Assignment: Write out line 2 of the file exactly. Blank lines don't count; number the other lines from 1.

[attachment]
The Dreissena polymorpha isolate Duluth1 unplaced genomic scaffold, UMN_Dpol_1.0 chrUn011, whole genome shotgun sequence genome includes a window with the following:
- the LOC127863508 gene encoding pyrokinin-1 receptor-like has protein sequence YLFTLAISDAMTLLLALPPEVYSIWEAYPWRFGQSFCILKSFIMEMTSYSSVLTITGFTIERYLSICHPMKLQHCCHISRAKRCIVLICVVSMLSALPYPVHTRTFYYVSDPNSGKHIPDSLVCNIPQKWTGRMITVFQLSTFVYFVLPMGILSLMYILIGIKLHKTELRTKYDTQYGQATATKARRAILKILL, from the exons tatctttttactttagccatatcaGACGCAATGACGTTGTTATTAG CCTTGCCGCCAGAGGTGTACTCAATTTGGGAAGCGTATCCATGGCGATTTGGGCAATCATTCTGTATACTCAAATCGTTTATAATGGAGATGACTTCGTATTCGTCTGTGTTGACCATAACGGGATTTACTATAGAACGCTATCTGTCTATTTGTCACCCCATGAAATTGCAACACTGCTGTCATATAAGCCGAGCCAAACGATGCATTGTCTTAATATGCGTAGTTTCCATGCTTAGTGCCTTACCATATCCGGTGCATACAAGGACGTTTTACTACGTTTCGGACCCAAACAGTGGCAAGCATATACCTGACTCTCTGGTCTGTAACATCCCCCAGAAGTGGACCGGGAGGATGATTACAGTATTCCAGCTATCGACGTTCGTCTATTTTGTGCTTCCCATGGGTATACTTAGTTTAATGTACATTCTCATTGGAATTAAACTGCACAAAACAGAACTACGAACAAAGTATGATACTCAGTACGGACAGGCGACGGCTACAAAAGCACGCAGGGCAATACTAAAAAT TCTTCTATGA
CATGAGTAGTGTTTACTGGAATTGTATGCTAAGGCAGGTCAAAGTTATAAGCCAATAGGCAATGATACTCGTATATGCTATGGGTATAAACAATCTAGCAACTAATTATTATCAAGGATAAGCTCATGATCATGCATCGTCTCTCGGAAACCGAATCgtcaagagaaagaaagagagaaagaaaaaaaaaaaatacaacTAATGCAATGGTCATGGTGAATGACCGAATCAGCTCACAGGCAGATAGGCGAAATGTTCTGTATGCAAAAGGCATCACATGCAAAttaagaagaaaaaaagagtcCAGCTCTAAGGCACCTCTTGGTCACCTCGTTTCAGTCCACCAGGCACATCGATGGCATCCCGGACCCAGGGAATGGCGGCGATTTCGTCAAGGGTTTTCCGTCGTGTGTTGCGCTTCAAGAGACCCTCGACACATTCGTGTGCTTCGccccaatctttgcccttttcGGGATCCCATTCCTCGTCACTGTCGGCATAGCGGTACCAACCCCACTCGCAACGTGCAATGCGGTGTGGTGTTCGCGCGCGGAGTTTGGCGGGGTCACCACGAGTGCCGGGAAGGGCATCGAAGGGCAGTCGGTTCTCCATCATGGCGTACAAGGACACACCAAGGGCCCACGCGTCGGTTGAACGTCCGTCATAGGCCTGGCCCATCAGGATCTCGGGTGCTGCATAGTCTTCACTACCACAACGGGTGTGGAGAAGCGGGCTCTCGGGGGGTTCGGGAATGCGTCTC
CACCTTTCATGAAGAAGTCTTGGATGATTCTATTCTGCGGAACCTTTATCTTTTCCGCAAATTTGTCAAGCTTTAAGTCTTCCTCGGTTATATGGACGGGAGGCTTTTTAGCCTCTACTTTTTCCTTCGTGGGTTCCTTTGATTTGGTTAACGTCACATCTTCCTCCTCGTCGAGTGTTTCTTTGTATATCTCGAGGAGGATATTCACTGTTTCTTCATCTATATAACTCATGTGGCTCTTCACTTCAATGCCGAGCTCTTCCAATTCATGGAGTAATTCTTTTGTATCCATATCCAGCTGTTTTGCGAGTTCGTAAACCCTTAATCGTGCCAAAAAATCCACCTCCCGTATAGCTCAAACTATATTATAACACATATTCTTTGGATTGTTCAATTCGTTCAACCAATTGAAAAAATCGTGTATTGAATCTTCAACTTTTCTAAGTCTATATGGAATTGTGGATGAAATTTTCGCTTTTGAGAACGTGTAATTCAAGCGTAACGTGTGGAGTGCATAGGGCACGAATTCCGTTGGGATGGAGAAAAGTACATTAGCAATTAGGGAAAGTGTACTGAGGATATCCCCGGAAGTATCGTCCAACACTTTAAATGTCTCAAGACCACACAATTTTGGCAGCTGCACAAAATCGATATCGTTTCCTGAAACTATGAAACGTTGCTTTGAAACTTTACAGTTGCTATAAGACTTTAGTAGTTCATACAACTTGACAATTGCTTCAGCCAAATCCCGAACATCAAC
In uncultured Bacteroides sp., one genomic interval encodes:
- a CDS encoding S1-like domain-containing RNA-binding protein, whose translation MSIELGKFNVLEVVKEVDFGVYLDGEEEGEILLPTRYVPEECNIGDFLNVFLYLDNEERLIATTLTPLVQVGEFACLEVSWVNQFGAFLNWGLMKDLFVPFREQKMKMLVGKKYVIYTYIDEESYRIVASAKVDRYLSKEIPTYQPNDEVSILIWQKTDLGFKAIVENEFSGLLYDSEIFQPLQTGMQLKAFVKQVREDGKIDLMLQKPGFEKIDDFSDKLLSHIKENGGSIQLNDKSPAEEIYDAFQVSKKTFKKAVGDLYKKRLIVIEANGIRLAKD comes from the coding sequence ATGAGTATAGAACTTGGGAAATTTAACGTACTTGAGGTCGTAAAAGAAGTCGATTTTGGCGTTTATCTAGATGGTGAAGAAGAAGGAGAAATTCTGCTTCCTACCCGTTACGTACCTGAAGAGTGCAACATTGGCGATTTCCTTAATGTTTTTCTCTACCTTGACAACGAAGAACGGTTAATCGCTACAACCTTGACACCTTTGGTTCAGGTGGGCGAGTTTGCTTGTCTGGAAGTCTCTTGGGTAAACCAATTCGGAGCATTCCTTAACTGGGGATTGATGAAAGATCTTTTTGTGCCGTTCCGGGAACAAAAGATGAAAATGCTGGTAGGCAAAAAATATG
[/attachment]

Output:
- the LOC127863508 gene encoding pyrokinin-1 receptor-like has protein sequence YLFTLAISDAMTLLLALPPEVYSIWEAYPWRFGQSFCILKSFIMEMTSYSSVLTITGFTIERYLSICHPMKLQHCCHISRAKRCIVLICVVSMLSALPYPVHTRTFYYVSDPNSGKHIPDSLVCNIPQKWTGRMITVFQLSTFVYFVLPMGILSLMYILIGIKLHKTELRTKYDTQYGQATATKARRAILKILL, from the exons tatctttttactttagccatatcaGACGCAATGACGTTGTTATTAG CCTTGCCGCCAGAGGTGTACTCAATTTGGGAAGCGTATCCATGGCGATTTGGGCAATCATTCTGTATACTCAAATCGTTTATAATGGAGATGACTTCGTATTCGTCTGTGTTGACCATAACGGGATTTACTATAGAACGCTATCTGTCTATTTGTCACCCCATGAAATTGCAACACTGCTGTCATATAAGCCGAGCCAAACGATGCATTGTCTTAATATGCGTAGTTTCCATGCTTAGTGCCTTACCATATCCGGTGCATACAAGGACGTTTTACTACGTTTCGGACCCAAACAGTGGCAAGCATATACCTGACTCTCTGGTCTGTAACATCCCCCAGAAGTGGACCGGGAGGATGATTACAGTATTCCAGCTATCGACGTTCGTCTATTTTGTGCTTCCCATGGGTATACTTAGTTTAATGTACATTCTCATTGGAATTAAACTGCACAAAACAGAACTACGAACAAAGTATGATACTCAGTACGGACAGGCGACGGCTACAAAAGCACGCAGGGCAATACTAAAAAT TCTTCTATGA